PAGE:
Why you need NOT fear custom fit roof racks and the dreaded “D” word (Drilling).
There are some vehicles and applications for which there are no tidily packaged kits. You might be surprised to learn that the average bare roofed minivan is often a difficult vehicle to fit. Difficult, but not impossible. Where Rhino-Rack Yakima and THULE’s direct fit kits end, custom fit roof racks begin.
Now, I feel like I should let you in on a little secret. All of us at the shop either have, or plan to have, custom track on our vehicle despite there being direct fit options. Custom track adds versatility and permanence to a roof rack. Custom track also supports and distributes larger loads. Unlike fixed point or clamp-on kits custom fit roof rack installations are designed to remain on the vehicle.
We aren’t worried about drilling our own roofs because after a few hundred vehicles without any sign of a leak that concern is reduced to a faint whisper. Why don’t they leak? Well, as you might suspect a manufacturer that made leaky racks wouldn’t last long. Rhino-Rack uses special blind rivets, a layer of butyl sealant and foam tape to keep the water out. We add a spot of windshield primer and the odd dab of urethane to make double sure the rain and wind stays out. Knock on wood ?
Here’s the process of mounting custom fit roof racks on a Grand Caravan. The process is similar for most vehicles.
First, we wipe down your roof so that we have a clean dry work surface. (I didn’t take a picture of this; imagine a guy with a microfiber towel and a spray bottle.)
Next, we measure your roof to determine track placement. We need to make sure that you get the most usable space on the flattest part of the roof. It’s also considerably easier to adjust your rails if we can lay your tracks parallel. (In some applications, like our Honda Fit, this isn’t possible. Tracks can still be laid but later adjustments become more challenging.)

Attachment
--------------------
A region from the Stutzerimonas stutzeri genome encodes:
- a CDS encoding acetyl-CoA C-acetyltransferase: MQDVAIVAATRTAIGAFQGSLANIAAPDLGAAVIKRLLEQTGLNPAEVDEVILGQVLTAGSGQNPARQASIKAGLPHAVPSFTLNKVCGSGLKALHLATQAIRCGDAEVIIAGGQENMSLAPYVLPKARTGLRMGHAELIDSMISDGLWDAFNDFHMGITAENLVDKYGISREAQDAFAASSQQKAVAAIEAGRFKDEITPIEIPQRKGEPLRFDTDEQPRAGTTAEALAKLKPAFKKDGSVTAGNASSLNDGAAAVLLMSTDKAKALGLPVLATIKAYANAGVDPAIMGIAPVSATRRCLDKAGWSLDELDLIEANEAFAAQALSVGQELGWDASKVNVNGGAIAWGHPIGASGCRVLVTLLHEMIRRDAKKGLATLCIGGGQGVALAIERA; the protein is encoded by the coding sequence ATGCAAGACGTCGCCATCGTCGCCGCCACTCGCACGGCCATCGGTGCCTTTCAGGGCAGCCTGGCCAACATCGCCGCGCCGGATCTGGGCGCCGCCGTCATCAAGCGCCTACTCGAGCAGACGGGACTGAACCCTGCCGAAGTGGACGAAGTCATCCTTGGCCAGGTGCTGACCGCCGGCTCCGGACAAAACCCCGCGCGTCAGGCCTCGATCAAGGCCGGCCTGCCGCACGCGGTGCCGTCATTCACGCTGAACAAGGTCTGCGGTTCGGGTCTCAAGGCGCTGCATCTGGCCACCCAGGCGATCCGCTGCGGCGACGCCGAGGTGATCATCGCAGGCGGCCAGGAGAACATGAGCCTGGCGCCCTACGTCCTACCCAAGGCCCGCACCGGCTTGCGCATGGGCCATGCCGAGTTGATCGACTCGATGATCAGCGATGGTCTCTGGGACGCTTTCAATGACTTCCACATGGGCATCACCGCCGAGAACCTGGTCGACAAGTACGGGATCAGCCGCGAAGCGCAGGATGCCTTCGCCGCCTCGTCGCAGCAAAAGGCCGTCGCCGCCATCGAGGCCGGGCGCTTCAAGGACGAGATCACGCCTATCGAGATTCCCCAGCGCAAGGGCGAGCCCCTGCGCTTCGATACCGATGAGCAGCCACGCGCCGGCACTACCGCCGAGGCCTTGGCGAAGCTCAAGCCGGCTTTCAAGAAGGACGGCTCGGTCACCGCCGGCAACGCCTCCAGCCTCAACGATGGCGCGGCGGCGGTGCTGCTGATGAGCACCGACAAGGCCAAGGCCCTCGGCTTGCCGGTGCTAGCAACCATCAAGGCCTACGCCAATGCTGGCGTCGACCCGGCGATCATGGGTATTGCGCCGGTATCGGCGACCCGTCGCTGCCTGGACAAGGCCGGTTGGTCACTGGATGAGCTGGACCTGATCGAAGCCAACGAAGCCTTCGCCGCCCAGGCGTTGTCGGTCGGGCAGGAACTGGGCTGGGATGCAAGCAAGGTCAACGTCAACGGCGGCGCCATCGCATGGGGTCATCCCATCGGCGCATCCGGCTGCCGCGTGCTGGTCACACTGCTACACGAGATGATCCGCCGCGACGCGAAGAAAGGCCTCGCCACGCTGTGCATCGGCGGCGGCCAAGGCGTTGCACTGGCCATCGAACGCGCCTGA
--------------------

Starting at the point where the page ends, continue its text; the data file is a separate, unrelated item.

Initially, we tape your rails in place to hold everything steady while we DRILLLLLLLLLL!
After drilling, we dust the metal filings off your roof and dab the holes with windshield primer to seal the bare metal and prevent rust.
Once the primer sets Rhino-Rack provides butyl patches to seal each hole. These butyl tabs are super sticky and turn our fingers black but they can’t be beat when it comes to sealing.
Next, we carefully lay the custom track back over the butyl tape. Soft foam on the underside of the track prevents whistling and vibration but also loves to stick to the butyl if we aren’t careful.
An air riveter secures the track with blind rivets. A regular hardware store rivet will leak because they are open ended. Rhino-Racks rivets are ‘blind’, meaning that they have a closed end.
Now that your track is fastened down, we slide square nuts into the track and thread the quick release RLT600 pedestals into place. Once again, measuring is important so your rails will end up parallel and properly spaced.
The quick release legs (RLT600) used in this application are assembled to the Vortex cross rails on the bench. When they are loosely together, we place the assembly on the roof and make sure all the measurements are even before torquing the Allen bolts.
Once the bolts are tight, this set of Vortex bars is ready for the road. Or, to save some wind noise and stay sleek; you can pop the rails off and cap the mounting points until your next adventure.